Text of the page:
Translating Taglines

Such is the case  of Nike’s “Just Do It” campaign  and the “Got Milk” commercials. In the last example the literal translation into Spanish would send a completely different message and a quite offensive one,  and therefore the translated tagline is Toma Leche. (Drink Milk).  There are countless examples of how many of these taglines  do not only get butchered but truly get lost in the translation process and for those there are plenty of blog posts on that subject.  It is then that companies decide to stick to the original and only translated the copy of the ad alone.

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How to Reach the Hispanic Market.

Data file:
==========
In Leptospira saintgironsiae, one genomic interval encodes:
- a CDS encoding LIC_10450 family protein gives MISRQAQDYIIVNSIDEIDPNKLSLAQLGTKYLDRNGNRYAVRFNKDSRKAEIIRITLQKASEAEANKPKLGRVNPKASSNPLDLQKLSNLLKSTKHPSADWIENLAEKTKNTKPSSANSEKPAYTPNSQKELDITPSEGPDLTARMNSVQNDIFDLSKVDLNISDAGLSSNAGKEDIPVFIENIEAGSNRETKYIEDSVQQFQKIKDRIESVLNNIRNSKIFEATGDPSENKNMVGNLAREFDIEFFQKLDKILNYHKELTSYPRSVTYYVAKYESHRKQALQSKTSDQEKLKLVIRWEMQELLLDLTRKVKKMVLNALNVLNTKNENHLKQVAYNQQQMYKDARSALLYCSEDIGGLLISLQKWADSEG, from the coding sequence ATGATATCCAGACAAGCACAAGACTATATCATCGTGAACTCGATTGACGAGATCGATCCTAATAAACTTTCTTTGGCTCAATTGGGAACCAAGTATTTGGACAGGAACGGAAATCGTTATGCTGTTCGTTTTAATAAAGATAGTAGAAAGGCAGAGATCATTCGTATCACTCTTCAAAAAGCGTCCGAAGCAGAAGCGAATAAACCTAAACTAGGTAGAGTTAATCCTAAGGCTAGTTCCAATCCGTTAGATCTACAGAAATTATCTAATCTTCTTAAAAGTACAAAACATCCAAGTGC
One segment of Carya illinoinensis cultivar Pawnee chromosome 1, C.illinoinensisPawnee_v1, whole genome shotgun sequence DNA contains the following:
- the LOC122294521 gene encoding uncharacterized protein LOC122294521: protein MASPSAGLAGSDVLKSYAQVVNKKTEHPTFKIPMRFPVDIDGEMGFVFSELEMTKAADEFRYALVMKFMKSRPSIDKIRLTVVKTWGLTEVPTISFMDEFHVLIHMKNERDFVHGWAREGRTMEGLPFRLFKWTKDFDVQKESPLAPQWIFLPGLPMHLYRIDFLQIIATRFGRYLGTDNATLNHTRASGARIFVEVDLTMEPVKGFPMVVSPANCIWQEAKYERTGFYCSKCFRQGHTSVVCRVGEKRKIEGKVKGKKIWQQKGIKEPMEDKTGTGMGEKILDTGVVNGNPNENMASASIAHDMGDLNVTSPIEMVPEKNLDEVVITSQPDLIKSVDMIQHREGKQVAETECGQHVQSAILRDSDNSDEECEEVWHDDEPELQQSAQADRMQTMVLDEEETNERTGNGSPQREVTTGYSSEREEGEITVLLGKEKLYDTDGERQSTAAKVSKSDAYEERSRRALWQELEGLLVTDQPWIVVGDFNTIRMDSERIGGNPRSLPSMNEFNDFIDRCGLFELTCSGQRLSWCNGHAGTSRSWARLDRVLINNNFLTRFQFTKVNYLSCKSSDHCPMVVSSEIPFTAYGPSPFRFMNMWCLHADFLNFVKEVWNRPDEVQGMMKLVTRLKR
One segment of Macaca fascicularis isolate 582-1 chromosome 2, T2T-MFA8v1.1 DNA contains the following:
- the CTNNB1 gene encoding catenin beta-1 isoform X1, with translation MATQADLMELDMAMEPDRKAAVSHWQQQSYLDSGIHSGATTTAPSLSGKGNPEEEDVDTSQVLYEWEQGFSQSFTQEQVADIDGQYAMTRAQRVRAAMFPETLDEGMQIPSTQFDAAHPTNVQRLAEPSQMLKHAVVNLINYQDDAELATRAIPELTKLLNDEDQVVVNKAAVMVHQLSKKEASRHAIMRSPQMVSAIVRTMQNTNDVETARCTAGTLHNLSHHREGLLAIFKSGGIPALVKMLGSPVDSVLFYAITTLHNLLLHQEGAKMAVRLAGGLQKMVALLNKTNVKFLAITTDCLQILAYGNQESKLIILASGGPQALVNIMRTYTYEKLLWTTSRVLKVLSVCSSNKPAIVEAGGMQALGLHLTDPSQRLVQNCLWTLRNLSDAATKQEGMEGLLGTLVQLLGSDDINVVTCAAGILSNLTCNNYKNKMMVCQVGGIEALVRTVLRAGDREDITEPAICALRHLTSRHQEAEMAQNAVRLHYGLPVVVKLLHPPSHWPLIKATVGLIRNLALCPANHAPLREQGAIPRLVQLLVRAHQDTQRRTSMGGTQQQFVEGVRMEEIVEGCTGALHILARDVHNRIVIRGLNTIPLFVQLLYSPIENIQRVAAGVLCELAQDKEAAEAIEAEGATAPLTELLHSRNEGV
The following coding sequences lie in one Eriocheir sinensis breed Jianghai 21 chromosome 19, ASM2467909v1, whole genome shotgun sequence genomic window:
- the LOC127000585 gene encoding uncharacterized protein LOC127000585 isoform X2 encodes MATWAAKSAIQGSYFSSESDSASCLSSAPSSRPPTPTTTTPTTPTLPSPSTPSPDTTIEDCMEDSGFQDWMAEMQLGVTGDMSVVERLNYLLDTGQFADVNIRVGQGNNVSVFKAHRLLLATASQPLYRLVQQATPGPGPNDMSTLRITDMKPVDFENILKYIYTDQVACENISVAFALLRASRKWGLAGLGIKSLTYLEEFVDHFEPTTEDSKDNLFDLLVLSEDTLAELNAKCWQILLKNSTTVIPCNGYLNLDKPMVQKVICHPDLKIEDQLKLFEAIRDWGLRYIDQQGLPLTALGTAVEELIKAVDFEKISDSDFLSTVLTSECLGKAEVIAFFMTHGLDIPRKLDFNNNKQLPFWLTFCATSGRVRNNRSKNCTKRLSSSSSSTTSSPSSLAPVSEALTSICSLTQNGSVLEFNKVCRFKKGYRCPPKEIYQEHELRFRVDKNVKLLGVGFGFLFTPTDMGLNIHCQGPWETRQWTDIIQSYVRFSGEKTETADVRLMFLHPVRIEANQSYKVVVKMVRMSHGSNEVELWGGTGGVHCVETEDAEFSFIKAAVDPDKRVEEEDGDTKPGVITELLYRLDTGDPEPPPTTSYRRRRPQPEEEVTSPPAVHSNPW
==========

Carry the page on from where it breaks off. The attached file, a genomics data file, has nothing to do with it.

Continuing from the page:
When you are trying to reach one of the fastest growing groups in the US and  one with a growing purchasing power that will near 1.5 trillion by 2015, the Hispanic population cannot be blanketed together but rather targeted  and catered  to as a “group within  a group”.  The only similarities that  binds these groups together are  language and family. For this reason, even with the commonality of language there are  cultural differences in language  that can make some references offensive or  even misunderstood. In a Nielsen study on Hispanic consumer behavior, The Hispanic Market Imperative ,  the growing Hispanic population although acculturating to the  American lifestyle, are  not  assimilating to it. Given that large part of this Latino population is young and fully bilingual, they still find it important to keep the  link to their culture and heritage.  For this reason, cultural relevancy is  of prime importance to this group. Furthermore, the study also found that Hispanics tend to  respond to ads  that are  not  only culturally relevant but also  speak their language and  target their need, a factor  particularly important when you are writing  marketing copy targeted  to  specific individual tastes and cultures.  These differences may seem simple yet they could not be farther from the truth.  As you read in a later post, when you translate taglines for example, the meaning not only gets ‘lost in translation” their result may be truly disastrous. The added value then as a translator would not only be bilingual  but also bicultural in order to grasp  the nuances of the language  the cultural relevance needed to  bring the message across. (Even bicultural these practices are a truly difficult task).  Although  marketers are taking note of  this idea, it still  does not resonate  with many and still  tend to  use the one size fits all approach. Yet there have been other advertisements  that are prime examples  of Hispanic Branding that I have included in a future post of the same name.

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